Anorexia Nervosa - Symptoms and Treatment

Anorexia Nervosa - Symptoms and Treatment

Introduction And Definition:

  • Anorexia nervosa means going on a diet or not eating to the point that a person loses weight to less than 15% of their ideal weight and is characterized by a pathological fear of gaining weight or a person inaccurately believing that they are overweight and the use of compulsive weight loss rituals .
  • Bingeing: It is also called bulimia nervosa or binge eating disorder, which is eating huge amounts of food in a short period of time followed by forced vomiting or excessive use of laxatives, and both disorders usually begin in early or middle adolescence.
  • About 90% of women with anorexia nervosa and about 0.7 percent of all women in the United States, for example, have the condition.
  • And binge eating is much more common. Studies conducted on female students from high school and university colleges have found that 4.5% to 18% of them suffer from bulimia.
  • Like many mental disorders, anorexia and bulimia seem to have genetic causes if they are found to run in certain families.
  • Loss of appetite and gluttony may cause many serious complications, including hormonal disorders with the absence of menstruation, osteoporosis and imbalance in the rates of many salts, thus causing a serious disturbance in the heart rate and even death.


Patients begin to eliminate certain foods from their meals and skip meals and are sometimes obsessed with exercising excessively. They may feel that they look fat, even though they may actually be thin. There may be alternating periods between eating at all and binge eating, and the cycle may stop. monthly.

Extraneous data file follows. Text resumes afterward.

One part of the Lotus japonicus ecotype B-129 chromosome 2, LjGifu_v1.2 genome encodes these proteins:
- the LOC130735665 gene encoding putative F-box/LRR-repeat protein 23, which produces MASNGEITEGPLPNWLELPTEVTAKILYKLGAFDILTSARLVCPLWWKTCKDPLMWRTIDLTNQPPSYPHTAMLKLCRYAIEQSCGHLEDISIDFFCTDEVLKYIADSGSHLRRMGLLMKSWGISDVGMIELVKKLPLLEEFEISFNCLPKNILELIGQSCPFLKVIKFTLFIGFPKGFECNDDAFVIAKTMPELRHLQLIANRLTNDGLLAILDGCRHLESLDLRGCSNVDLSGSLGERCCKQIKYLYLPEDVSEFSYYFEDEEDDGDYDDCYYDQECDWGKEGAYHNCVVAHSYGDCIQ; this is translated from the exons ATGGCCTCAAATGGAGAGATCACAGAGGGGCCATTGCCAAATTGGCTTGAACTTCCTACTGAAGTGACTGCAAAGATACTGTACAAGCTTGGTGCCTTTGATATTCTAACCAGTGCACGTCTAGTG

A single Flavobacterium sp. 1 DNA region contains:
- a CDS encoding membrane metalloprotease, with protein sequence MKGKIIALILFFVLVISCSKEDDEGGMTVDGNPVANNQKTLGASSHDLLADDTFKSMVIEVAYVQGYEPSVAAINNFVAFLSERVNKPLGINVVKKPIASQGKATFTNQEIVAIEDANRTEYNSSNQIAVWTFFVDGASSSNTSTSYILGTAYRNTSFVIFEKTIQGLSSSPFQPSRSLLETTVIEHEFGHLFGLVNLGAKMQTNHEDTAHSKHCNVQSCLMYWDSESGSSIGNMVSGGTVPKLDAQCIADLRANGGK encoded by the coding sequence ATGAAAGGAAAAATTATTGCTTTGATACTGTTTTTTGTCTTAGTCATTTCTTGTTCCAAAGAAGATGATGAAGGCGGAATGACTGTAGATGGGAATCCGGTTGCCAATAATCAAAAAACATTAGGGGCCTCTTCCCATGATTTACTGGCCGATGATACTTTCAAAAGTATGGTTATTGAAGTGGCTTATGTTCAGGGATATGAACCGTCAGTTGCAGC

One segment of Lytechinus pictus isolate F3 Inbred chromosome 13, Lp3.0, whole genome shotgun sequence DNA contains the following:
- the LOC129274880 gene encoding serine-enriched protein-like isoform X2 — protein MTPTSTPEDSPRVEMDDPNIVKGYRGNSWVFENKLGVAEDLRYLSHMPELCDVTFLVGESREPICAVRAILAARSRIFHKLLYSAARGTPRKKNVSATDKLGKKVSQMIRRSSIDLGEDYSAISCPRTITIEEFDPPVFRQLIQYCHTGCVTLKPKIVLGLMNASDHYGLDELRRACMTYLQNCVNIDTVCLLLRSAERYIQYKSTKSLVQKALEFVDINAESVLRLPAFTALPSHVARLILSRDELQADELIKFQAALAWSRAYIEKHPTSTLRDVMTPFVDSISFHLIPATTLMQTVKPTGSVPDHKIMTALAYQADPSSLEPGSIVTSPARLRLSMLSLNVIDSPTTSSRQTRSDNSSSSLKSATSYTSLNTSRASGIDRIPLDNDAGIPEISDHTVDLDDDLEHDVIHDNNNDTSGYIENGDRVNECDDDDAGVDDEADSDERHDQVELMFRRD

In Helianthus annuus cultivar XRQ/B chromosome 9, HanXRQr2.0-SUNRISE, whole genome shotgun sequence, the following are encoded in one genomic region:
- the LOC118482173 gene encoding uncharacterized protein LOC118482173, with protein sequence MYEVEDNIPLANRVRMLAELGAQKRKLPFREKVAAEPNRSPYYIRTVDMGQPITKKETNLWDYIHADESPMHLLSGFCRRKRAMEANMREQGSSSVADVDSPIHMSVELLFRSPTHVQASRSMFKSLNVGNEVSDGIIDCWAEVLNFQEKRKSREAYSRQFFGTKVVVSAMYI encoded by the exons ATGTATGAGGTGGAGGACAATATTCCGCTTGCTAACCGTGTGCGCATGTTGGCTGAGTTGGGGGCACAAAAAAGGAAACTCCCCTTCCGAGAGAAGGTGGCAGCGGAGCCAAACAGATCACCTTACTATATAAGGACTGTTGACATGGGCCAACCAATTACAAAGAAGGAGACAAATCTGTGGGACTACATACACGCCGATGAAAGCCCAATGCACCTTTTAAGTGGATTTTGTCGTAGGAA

As their weight drops, their health deteriorates and the skin appears pale and smaller. Other symptoms include brittle nails, hair, constipation, or anemia (anaemia), joint swelling, feeling constantly cold, sores that do not heal, and difficulty concentrating and thinking.
People with binge eating also fear weight gain, but unlike people with anorexia, they often realize that their behavior is abnormal and may become depressed after eating a heavy meal, and the health consequences may be dire, including fatigue, wasting, constipation, bloating, swollen salivary glands, and enamel erosion. Teeth, sore throat as a result of vomiting, excessive use of laxatives may cause a serious loss of fluid and mineral amounts.


Treatment for both disorders works best the sooner it starts. If you suspect that you or someone you know has anorexia or bulimia, seek medical help as soon as possible. Your doctor may recommend hospital admission if your weight is more than 30% less than your ideal weight. .
Customary therapy seeks to convince sufferers that their opinion that they are overweight is a mistake and that their attempts to lose weight are not rational in anything. Behavioral therapy involves developing contact with the person and encouraging him to gain weight in exchange for certain promised rewards.
Family therapy is important to help families understand the nature of the disease. Medicines may be prescribed so that those with depression or compulsive habits can respond. Many young women have either anorexia or binge eating.

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